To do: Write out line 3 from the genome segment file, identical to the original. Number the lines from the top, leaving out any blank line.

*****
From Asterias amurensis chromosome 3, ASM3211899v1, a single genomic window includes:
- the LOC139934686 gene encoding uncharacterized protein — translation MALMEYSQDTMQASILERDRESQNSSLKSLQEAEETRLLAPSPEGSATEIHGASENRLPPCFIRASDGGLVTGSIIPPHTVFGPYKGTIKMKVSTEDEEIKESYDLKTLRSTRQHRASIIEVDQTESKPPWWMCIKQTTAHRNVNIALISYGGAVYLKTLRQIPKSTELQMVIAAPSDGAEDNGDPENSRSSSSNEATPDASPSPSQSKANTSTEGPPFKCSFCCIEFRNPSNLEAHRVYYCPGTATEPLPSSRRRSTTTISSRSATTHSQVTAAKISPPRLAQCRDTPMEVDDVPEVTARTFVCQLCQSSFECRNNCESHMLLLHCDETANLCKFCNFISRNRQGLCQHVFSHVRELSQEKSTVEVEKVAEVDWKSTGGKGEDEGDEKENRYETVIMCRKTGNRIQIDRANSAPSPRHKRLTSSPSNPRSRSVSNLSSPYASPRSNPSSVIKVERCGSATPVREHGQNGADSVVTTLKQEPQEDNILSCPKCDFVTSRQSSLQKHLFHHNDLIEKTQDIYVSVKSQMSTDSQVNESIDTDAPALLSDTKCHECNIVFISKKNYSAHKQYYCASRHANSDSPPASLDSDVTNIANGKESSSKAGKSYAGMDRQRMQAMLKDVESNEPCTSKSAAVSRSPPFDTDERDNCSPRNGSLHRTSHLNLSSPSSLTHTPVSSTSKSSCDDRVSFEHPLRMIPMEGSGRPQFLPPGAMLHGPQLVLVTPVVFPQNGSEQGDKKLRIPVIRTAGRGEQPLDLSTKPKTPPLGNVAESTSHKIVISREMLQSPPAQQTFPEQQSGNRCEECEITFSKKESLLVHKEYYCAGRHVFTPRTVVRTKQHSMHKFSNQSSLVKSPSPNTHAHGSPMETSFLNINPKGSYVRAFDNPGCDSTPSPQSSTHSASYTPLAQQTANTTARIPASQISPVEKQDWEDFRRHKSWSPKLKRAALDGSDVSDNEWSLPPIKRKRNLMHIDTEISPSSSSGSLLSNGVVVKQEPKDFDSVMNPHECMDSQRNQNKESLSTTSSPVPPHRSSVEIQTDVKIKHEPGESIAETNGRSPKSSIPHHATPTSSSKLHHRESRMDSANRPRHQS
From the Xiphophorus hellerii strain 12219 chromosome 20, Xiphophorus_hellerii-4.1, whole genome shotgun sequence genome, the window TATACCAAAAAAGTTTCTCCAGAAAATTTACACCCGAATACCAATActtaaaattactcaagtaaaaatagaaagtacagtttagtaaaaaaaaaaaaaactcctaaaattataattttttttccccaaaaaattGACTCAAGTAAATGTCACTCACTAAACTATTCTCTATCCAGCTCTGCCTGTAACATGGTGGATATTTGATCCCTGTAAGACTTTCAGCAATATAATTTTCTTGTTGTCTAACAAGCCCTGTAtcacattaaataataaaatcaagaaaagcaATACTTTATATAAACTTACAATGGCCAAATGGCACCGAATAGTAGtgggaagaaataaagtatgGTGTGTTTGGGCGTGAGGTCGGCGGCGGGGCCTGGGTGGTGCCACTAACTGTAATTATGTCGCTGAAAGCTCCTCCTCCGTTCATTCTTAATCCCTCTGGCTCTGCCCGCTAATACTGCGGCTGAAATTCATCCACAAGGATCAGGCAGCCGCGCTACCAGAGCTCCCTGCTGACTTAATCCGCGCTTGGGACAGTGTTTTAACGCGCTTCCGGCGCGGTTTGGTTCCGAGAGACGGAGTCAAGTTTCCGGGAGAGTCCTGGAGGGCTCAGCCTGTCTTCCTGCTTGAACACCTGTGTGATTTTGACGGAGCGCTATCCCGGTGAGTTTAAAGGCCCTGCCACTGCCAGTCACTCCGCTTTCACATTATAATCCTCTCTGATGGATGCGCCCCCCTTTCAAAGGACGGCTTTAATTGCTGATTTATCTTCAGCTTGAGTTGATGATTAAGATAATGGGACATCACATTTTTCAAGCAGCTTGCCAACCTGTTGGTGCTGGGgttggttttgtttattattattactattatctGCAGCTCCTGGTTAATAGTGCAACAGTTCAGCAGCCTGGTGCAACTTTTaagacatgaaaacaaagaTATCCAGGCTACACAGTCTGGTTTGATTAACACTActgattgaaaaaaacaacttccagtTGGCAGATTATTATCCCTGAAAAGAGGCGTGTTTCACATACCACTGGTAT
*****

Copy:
From the Xiphophorus hellerii strain 12219 chromosome 20, Xiphophorus_hellerii-4.1, whole genome shotgun sequence genome, the window TATACCAAAAAAGTTTCTCCAGAAAATTTACACCCGAATACCAATActtaaaattactcaagtaaaaatagaaagtacagtttagtaaaaaaaaaaaaaactcctaaaattataattttttttccccaaaaaattGACTCAAGTAAATGTCACTCACTAAACTATTCTCTATCCAGCTCTGCCTGTAACATGGTGGATATTTGATCCCTGTAAGACTTTCAGCAATATAATTTTCTTGTTGTCTAACAAGCCCTGTAtcacattaaataataaaatcaagaaaagcaATACTTTATATAAACTTACAATGGCCAAATGGCACCGAATAGTAGtgggaagaaataaagtatgGTGTGTTTGGGCGTGAGGTCGGCGGCGGGGCCTGGGTGGTGCCACTAACTGTAATTATGTCGCTGAAAGCTCCTCCTCCGTTCATTCTTAATCCCTCTGGCTCTGCCCGCTAATACTGCGGCTGAAATTCATCCACAAGGATCAGGCAGCCGCGCTACCAGAGCTCCCTGCTGACTTAATCCGCGCTTGGGACAGTGTTTTAACGCGCTTCCGGCGCGGTTTGGTTCCGAGAGACGGAGTCAAGTTTCCGGGAGAGTCCTGGAGGGCTCAGCCTGTCTTCCTGCTTGAACACCTGTGTGATTTTGACGGAGCGCTATCCCGGTGAGTTTAAAGGCCCTGCCACTGCCAGTCACTCCGCTTTCACATTATAATCCTCTCTGATGGATGCGCCCCCCTTTCAAAGGACGGCTTTAATTGCTGATTTATCTTCAGCTTGAGTTGATGATTAAGATAATGGGACATCACATTTTTCAAGCAGCTTGCCAACCTGTTGGTGCTGGGgttggttttgtttattattattactattatctGCAGCTCCTGGTTAATAGTGCAACAGTTCAGCAGCCTGGTGCAACTTTTaagacatgaaaacaaagaTATCCAGGCTACACAGTCTGGTTTGATTAACACTActgattgaaaaaaacaacttccagtTGGCAGATTATTATCCCTGAAAAGAGGCGTGTTTCACATACCACTGGTAT